I, like many Americans born after the Civil Rights movement, learned about Rev. Dr. Martin Luther King Jr through a page or two in my history book and hearing “I have a Dream…” repeated around this time each year in school. In the past 40 years, I feel the message of who Dr. King was and what he stood for has been intentionally lost. Hear me out.

Our society nowadays likes to have snippets and blurbs presented to us in quick social media posts and funny one-image memes, of which you’ll find in abundance this time of year. For many people, the only exposure to MLK Jr. are these 34 words spoken famously in Washington DC at the Lincoln Memorial in 1963, ” I have a dream that one day this nation will rise up and live out the true meaning of its creed: “We hold these truths to be self-evident; that all men are created equal.” You can expect to see portions of this speech in snippets and tweets throughout this week but I encourage you to learn beyond the dream speech and see what Dr. King was pushing us towards as a country when he was assassinated. A good place to start is by reading Dr. King’s Letter from a Birmingham Jail and then the book To the Promised Land: Martin Luther King and the Fight for Economic Justice. These are primers and I guarantee will leave you wanting to learn more of what you haven’t been told.

The passing of the Civil Rights Act of 1964 seems to be where most people (including history books) like to end Dr. King’s story (up until his assassination in 1968). Why is this? Perhaps because the change Dr. King was advocating for in later years isn’t as “clean and tidy” as simply remembering him for the civil rights advocacy work that he is now widely associated with. Dr. King himself said that the work culminating in the Civil Rights and Voting Act was just the “first phase” of the freedom movement. His focus on the struggle for economic equality found him stirring up class issues across the country, from calling out the government’s use of poor American’s to fight a needless war in Vietnam to support of striking garbage workers. Dr. King was trying to accomplish what he knew was an extremely hard task, overcoming classism in America and create an everlasting change in people’s economic and social conditions. He advocated for everyone to be able to have a well-paying job, a basic level of income, decent healthcare, education, and housing. Dr. King, along with the Southern Christian Leadership Conference created the Poor People’s Campaign to gain economic justice for multi-cultural poor people in America.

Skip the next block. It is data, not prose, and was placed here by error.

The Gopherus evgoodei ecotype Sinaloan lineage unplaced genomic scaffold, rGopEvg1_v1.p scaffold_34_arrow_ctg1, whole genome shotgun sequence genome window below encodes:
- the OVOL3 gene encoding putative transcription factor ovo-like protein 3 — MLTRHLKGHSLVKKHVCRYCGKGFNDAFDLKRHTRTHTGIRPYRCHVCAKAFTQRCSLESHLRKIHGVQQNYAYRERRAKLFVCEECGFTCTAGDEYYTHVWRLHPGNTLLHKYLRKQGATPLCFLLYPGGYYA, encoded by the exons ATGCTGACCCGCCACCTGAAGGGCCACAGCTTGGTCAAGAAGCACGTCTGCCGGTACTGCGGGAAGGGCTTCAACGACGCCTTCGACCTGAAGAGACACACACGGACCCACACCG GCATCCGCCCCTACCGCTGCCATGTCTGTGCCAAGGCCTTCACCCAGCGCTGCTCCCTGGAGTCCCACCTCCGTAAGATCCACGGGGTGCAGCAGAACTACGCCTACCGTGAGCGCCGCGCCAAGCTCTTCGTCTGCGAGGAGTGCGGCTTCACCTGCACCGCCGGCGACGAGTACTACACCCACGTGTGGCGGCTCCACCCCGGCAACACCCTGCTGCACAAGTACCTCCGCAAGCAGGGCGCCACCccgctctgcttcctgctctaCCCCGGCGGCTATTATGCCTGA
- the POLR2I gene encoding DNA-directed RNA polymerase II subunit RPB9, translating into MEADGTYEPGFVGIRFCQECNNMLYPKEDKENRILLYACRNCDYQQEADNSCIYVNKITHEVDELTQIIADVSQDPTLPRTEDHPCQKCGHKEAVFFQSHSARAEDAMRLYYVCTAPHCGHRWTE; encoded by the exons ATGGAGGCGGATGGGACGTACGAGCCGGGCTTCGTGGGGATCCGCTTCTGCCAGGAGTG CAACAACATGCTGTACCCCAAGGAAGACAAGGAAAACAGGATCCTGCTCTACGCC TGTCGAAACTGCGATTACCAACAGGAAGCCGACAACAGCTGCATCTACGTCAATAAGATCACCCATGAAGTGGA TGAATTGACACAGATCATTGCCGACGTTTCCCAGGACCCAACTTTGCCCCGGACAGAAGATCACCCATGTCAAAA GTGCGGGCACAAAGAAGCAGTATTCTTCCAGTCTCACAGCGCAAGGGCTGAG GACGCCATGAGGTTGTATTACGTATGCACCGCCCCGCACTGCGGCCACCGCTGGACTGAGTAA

Here’s another quote, from Dr. King’s “Other America” speech in 1968, weeks before his death. “One America is beautiful for situation… millions of young people grow up in the sunlight of opportunity. But tragically and unfortunately, there is another America. This other America has a daily ugliness about it that constantly transforms the ebulliency of hope into the fatigue of despair… They find themselves perishing on a lonely island of poverty in the midst of a vast ocean of material prosperity.”

It’s now time for us to carry on the unfinished work of Dr. King. Join StarkFresh and the Poor People’s Campaign: A National Call for Moral Revival. Over the past year, we’ve been meeting with others in Canton, Ohio and having real, honest discussions on race and the work that has been done historically to keep people poor people separate in their poverty. We are committed to bringing awareness of systematic injustices that are part of our local history and through this combined knowledge, looking to craft new avenues and pathways out of poverty, together. Stay tuned to hear more from StarkFresh as we continue our part in using our voice to raise up others, together. We think Dr. King would have approved.

-Tom Phillips, Executive Director, StarkFresh